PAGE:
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KEN LOACH has put a motion to his constituency Labour Party slamming a Panorama documentary on alleged institutional anti-semitism in the Labour Party as a “dishonest hatchet job” and condemned the BBC for breaking its own code.
The film director – known for classics such as Cathy Come Home and I, Daniel Blake – said that the Is the Labour Party Anti-semitic? documentary was fundamentally biased.
Backlash from the programme’s airing and accusations of “institutional racism” within Labour intensifies with Jewish Voice for Labour (JVL) and constituency Labour Parties (CLPs) having expressed concern over the legitimacy of the claims.
JVL said that the documentary heavily featured advocates for Israel, while a number of CLPs including Bath, Cambridge, Liverpool Riverside and Hornsey and Wood Green have backed the leadership over the party’s handling of anti-semitism claims.
Mr Loach accused the programme of failing to comply with BBC Editorial Guidelines 4.3.12 and 4.3.1.
The first guideline states that the BBC “should not automatically assume that contributors from other organisations (such as academics, journalists, researchers and representatives of charities and think tanks) are unbiased.
“Appropriate information about their affiliations, funding and particular viewpoints should be made available to the audience, when relevant to the context.”
The Panorama show has been slammed for failing to reveal the affiliations of interviewees attacking Labour — with one, Ella Rose, having previously worked at the Israeli embassy while another, Alan Johnson, being editor of the journal of pro-Israel lobby group Bicom.
The second guideline states that a “diversity of opinion” should be included.
In a motion to his Bath CLP earlier this week, he wrote: “There was no attempt to put accusations of anti-semitism in a statistical context. The authoritative figure for reported cases given by [general secretary] Jennie Formby in Feb 2019 was the equivalent of 0.1 per cent of the membership.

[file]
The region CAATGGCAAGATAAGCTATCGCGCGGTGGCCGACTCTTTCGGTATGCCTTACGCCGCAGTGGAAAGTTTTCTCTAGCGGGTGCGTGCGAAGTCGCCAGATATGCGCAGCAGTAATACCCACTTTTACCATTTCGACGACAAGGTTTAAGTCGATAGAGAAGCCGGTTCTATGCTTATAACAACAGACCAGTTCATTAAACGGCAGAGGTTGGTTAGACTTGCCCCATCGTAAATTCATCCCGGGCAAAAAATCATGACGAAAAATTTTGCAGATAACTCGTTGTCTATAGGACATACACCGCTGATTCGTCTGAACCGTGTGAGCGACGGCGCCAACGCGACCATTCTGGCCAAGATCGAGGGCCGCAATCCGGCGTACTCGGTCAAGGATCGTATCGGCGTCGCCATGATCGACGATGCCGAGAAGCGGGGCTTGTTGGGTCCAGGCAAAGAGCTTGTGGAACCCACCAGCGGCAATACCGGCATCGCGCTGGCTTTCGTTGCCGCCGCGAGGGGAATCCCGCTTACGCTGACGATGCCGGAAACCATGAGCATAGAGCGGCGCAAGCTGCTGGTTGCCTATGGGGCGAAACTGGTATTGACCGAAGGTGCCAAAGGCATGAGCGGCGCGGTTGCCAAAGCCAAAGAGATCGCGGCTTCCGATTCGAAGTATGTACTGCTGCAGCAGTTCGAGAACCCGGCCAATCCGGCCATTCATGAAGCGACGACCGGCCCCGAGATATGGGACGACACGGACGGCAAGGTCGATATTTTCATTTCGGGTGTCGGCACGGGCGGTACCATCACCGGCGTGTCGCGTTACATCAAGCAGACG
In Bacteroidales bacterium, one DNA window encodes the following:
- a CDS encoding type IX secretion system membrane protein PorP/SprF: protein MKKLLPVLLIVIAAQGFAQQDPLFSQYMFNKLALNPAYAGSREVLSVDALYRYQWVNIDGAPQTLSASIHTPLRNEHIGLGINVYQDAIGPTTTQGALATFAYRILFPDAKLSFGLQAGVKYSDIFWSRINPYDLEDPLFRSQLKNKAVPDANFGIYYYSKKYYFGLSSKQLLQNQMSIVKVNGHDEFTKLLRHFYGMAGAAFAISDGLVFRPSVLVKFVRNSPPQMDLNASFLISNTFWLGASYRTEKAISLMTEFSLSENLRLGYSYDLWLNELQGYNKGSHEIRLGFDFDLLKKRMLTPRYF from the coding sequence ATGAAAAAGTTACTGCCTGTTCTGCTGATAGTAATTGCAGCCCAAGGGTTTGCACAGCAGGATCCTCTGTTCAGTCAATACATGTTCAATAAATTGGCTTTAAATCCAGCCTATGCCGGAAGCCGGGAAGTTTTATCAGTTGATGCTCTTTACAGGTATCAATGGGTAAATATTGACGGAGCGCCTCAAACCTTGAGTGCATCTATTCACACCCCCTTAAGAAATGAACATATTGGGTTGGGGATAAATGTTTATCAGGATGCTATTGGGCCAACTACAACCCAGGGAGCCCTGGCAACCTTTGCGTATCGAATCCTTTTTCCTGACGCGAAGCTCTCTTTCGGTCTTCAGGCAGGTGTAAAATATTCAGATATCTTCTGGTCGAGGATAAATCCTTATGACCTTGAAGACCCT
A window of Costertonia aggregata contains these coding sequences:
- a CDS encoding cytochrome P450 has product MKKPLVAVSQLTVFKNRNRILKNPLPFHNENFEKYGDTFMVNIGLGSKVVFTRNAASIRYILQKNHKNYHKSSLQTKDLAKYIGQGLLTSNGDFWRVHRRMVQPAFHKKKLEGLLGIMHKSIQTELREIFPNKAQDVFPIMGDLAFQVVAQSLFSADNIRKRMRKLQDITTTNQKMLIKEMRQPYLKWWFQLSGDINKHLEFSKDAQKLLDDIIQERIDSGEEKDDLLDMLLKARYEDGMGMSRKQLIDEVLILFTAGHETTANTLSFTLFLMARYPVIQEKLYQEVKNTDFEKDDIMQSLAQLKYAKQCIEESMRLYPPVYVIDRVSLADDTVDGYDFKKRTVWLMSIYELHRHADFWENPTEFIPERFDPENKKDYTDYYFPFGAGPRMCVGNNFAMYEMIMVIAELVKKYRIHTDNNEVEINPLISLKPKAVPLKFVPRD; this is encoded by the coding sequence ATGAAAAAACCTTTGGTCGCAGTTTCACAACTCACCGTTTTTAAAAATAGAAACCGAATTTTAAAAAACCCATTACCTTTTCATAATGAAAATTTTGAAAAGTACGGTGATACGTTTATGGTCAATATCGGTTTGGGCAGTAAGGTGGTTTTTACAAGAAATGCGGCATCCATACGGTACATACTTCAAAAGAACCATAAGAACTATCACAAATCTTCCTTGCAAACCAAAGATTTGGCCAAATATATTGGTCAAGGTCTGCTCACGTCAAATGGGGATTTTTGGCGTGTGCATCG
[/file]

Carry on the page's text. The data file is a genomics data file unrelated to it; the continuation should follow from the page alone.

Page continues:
“With such a tiny fraction of members involved, how can the case for ‘institutional anti-semitism’ be substantiated?
“Allegations were made without evidence or corroboration and were unchallenged by the interviewer. None of the many Jewish members who hold opposing views were interviewed.
“Two academics expressed opinions that have been fiercely contested in public debate, but this was not acknowledged, nor alternative views allowed,” he added.
He also expressed concern over the “manipulative” use of visuals and “sinister music” to put Jeremy Corbyn in a bad light.
He added that the programme’s potentially undemocratic consequences are revealed in its closing line that “asks for an alternative leader to replace Jeremy Corbyn.”
“It pretended to ask a question but had a pre-determined answer. It disgraced the name of Panorama and exposed the bias endemic within the BBC.”
His motion, which was seconded by Bath CLP member Lesley Bees, demands that the BBC makes a comparable documentary on whether the Labour Party is anti-semitic based on evidence.
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